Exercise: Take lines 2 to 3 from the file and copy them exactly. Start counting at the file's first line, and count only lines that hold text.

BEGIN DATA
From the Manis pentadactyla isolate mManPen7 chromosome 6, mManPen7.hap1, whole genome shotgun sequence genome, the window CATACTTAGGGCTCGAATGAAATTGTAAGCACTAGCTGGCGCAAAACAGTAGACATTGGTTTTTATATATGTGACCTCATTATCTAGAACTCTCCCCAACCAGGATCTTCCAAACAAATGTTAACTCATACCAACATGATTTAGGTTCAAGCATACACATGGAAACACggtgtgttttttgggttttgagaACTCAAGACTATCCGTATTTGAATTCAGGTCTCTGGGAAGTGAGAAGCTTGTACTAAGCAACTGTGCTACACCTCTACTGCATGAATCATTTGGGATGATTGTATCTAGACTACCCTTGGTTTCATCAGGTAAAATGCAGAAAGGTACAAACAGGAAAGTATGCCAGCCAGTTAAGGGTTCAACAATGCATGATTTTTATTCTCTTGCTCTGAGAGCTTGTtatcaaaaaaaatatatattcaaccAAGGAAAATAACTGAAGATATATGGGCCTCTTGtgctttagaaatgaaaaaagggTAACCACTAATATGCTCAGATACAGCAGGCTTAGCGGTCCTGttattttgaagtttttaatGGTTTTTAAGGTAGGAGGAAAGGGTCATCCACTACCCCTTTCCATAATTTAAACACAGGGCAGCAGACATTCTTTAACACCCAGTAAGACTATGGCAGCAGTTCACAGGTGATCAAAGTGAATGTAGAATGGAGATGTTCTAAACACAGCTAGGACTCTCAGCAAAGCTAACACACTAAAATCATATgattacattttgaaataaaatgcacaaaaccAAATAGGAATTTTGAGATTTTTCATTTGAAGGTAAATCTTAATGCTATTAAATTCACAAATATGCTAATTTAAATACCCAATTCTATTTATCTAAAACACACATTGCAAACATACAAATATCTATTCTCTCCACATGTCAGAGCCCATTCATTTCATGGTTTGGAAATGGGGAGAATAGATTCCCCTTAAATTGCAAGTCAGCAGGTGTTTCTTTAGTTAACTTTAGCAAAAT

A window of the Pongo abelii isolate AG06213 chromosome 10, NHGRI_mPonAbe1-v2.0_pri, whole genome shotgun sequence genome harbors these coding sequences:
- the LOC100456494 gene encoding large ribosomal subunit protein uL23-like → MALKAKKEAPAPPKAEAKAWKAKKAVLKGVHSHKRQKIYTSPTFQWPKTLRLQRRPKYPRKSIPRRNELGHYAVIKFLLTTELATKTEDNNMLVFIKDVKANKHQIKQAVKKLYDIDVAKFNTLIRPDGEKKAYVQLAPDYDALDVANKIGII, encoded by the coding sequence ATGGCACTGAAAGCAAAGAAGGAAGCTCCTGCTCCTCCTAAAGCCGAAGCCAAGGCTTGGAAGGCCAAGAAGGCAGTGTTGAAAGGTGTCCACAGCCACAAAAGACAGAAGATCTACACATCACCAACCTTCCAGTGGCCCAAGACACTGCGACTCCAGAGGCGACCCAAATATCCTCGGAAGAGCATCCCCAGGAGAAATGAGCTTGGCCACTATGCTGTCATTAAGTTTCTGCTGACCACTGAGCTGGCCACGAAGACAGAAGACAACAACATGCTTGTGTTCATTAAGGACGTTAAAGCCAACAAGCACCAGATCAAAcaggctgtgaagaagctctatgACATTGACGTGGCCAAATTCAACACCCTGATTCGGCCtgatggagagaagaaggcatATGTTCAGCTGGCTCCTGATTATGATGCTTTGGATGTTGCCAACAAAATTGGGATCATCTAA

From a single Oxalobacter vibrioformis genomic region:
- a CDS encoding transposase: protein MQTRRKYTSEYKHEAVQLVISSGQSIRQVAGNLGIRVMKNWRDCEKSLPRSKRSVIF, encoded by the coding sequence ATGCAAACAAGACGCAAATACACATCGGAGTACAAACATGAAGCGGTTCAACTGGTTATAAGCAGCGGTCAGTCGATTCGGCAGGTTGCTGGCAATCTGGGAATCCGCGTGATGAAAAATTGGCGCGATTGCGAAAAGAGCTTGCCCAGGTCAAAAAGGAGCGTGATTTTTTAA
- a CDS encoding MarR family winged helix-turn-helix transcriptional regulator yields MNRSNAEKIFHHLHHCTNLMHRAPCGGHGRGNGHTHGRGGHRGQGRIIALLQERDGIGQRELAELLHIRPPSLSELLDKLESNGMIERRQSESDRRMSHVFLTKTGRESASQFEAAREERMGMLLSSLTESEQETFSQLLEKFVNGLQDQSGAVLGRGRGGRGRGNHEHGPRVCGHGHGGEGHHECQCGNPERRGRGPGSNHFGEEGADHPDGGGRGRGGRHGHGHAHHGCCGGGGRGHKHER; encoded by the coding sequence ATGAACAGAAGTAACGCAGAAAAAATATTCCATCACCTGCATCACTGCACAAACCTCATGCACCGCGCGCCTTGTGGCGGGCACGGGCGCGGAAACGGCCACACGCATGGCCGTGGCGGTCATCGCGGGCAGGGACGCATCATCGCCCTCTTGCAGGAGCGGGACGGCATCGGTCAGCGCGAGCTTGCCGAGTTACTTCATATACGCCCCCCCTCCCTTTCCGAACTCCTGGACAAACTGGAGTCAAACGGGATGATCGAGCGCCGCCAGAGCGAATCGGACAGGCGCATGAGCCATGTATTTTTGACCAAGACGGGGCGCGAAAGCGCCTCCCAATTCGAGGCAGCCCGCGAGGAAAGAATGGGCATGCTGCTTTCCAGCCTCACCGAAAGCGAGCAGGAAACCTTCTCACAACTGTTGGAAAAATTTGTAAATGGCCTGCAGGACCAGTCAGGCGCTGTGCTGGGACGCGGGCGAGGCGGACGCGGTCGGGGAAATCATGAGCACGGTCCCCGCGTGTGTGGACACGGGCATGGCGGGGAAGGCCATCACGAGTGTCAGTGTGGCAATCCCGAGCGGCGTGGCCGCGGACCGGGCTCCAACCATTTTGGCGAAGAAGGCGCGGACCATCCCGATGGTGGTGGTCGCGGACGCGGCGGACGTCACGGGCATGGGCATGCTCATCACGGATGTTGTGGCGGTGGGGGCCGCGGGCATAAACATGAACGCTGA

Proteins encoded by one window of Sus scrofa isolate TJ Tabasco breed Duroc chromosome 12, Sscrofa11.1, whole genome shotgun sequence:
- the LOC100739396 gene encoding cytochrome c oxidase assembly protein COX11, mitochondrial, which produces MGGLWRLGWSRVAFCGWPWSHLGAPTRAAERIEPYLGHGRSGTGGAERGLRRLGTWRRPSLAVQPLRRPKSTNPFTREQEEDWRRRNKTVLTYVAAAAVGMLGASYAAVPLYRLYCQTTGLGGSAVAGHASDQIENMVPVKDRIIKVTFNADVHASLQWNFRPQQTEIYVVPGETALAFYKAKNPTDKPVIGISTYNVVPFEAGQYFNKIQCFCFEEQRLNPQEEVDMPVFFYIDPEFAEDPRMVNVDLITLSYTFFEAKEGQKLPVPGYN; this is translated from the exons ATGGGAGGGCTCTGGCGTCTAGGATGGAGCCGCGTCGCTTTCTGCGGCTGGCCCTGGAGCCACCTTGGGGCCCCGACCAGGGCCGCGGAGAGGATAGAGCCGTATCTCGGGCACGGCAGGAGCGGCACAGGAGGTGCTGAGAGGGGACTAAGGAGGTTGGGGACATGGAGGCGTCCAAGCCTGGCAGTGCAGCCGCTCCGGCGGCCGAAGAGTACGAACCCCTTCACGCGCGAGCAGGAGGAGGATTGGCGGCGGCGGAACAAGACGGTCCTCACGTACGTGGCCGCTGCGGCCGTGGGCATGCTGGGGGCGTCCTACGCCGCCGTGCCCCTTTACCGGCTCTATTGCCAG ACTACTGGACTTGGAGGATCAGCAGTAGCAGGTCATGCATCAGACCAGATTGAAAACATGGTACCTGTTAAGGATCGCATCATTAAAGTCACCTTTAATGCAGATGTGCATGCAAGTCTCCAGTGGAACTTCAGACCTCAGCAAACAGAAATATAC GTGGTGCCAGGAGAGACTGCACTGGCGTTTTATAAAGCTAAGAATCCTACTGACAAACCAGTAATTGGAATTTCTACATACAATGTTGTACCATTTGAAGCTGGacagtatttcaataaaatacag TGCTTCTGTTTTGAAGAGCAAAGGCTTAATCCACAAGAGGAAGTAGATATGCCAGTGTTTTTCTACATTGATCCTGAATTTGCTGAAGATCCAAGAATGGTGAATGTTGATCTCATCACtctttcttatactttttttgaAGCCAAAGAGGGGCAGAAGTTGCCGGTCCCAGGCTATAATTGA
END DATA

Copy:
A window of the Pongo abelii isolate AG06213 chromosome 10, NHGRI_mPonAbe1-v2.0_pri, whole genome shotgun sequence genome harbors these coding sequences:
- the LOC100456494 gene encoding large ribosomal subunit protein uL23-like → MALKAKKEAPAPPKAEAKAWKAKKAVLKGVHSHKRQKIYTSPTFQWPKTLRLQRRPKYPRKSIPRRNELGHYAVIKFLLTTELATKTEDNNMLVFIKDVKANKHQIKQAVKKLYDIDVAKFNTLIRPDGEKKAYVQLAPDYDALDVANKIGII, encoded by the coding sequence ATGGCACTGAAAGCAAAGAAGGAAGCTCCTGCTCCTCCTAAAGCCGAAGCCAAGGCTTGGAAGGCCAAGAAGGCAGTGTTGAAAGGTGTCCACAGCCACAAAAGACAGAAGATCTACACATCACCAACCTTCCAGTGGCCCAAGACACTGCGACTCCAGAGGCGACCCAAATATCCTCGGAAGAGCATCCCCAGGAGAAATGAGCTTGGCCACTATGCTGTCATTAAGTTTCTGCTGACCACTGAGCTGGCCACGAAGACAGAAGACAACAACATGCTTGTGTTCATTAAGGACGTTAAAGCCAACAAGCACCAGATCAAAcaggctgtgaagaagctctatgACATTGACGTGGCCAAATTCAACACCCTGATTCGGCCtgatggagagaagaaggcatATGTTCAGCTGGCTCCTGATTATGATGCTTTGGATGTTGCCAACAAAATTGGGATCATCTAA